By Elizabeth Cherneff, CNN
This Sunday on Reliable Sources, we'll discuss media coverage following the Guardian report involving U.S. FISA-related court orders to monitor telephone traffic of Verizon customers. Until then, here are some more stories that caught our attention this week:
John Oliver takes the reigns at 'The Daily Show' Starting Monday, comedian John Oliver will take over as guest host of “The Daily Show.” While permanent host Jon Stewart takes time off to direct a movie this summer, Oliver, an already popular presence on the late-night Comedy Central program, will fill the anchor’s chair. This week, Oliver opened up about his expectations for the show in interview with the New York Times. When asked if the voice of the Daily Show would change, Oliver responded in honest and humorous fashion, saying, “the voice is going to change, in so far as words are going to be pronounced accurately. And there are going to be a lot more u’s on the prompter. I don’t want to see c-o-l-o-r on the prompter or there’s going to be hell to pay.”
'News crew assaulted by woman wileding rocks, baseball bat, and attack dogs': A Rhode Island tv crew kept their cameras rolling this week after a potential interviewee started attacking them. According to local reports, a Providence woman was charged with assault on Wednesday after she chased ABC6 News reporter Abbey Niezgoda and her cameraman with a baseball bat while throwing rocks at them. In a video segment posted online, you can see Niezgoda and her cameraman dodging rocks while being chased down the street by the woman and her dogs. Niezgoda says her station was following up on a weekend shooting involving the woman’s daughter when the confrontation started.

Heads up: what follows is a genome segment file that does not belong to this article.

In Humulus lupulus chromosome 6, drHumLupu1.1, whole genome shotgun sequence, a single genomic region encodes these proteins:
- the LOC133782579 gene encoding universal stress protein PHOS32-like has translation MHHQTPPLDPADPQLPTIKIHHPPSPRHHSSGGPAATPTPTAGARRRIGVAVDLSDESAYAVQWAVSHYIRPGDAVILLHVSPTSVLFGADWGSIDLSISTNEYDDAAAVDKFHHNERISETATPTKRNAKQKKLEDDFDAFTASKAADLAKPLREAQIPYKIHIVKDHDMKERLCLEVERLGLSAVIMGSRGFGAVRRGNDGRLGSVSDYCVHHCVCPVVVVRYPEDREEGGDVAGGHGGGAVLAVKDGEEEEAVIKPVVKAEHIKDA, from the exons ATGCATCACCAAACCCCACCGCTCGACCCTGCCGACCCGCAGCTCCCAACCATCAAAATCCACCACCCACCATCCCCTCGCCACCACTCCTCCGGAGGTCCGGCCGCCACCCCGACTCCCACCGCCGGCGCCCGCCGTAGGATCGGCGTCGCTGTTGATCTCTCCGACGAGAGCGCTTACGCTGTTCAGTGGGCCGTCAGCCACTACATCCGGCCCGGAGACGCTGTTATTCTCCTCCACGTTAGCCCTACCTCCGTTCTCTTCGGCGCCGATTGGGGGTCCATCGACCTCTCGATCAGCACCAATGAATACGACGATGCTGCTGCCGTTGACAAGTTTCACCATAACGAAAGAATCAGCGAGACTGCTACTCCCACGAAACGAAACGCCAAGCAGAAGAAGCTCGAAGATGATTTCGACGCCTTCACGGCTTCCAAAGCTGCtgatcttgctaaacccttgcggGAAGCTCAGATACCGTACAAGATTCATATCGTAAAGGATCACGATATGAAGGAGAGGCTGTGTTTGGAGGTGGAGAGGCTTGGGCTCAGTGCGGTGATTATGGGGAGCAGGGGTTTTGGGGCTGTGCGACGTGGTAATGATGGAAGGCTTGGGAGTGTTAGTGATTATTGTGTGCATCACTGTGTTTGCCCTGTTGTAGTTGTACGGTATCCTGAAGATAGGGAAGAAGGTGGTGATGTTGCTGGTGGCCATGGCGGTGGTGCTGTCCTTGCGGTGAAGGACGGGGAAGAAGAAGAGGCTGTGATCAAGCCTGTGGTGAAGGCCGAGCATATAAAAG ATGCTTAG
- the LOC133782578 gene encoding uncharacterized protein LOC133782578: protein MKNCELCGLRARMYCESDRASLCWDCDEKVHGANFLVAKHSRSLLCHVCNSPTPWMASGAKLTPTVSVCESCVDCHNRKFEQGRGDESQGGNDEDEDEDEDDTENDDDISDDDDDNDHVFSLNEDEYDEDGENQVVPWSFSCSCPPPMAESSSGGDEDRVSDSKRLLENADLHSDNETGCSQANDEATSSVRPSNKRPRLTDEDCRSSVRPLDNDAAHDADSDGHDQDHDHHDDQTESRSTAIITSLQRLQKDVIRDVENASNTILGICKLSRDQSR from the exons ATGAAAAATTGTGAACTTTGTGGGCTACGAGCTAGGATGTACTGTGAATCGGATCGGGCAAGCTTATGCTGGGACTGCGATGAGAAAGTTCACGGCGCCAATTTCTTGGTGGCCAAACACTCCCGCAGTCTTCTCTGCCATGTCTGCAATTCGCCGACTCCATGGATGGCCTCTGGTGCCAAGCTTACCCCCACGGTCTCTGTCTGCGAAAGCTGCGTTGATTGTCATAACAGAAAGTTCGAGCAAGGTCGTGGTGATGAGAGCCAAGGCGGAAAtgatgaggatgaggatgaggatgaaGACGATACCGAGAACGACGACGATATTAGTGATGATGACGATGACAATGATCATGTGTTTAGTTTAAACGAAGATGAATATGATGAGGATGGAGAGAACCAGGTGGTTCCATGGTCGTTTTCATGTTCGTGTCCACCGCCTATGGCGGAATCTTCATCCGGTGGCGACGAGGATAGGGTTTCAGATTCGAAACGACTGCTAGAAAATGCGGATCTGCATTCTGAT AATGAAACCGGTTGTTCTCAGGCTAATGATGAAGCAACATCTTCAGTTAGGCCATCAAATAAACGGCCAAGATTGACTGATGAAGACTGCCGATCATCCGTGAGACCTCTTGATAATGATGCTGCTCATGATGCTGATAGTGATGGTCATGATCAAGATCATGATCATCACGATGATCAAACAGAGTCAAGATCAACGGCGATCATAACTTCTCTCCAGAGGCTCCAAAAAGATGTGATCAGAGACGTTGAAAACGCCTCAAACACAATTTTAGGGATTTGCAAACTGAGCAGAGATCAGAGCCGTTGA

'22 maps that show how Americans speka English totally differently from each other': Some eye-catching maps identifying how people across the U.S. pronounce words like ‘syrup’ and ‘pecan’ had all of us in the newsroom chiming in this week. Compiled by North Carolina State University Ph. D student Joshua Katz as part of a linguistic project, the maps show that when it comes to pronunciations, we might just have to agree to disagree. For example, a traffic circle to those in the Mid-Atlantic region is more commonly called a roundabout out West- but folks in the Northeast prefer the term ‘rotary.’ And while the sugary topping ‘caramel’ is more commonly pronounced with 2 syllables in the West/Midwest (“car-ml”), heading East the same word gets another syllable tacked on, becoming “carra-mel” instead. We’re not sure what’s behind all the different pronos, but we had some laughs comparing dialects across our newsroom this week- sound off in the comments below and let us know what you’re reading this week!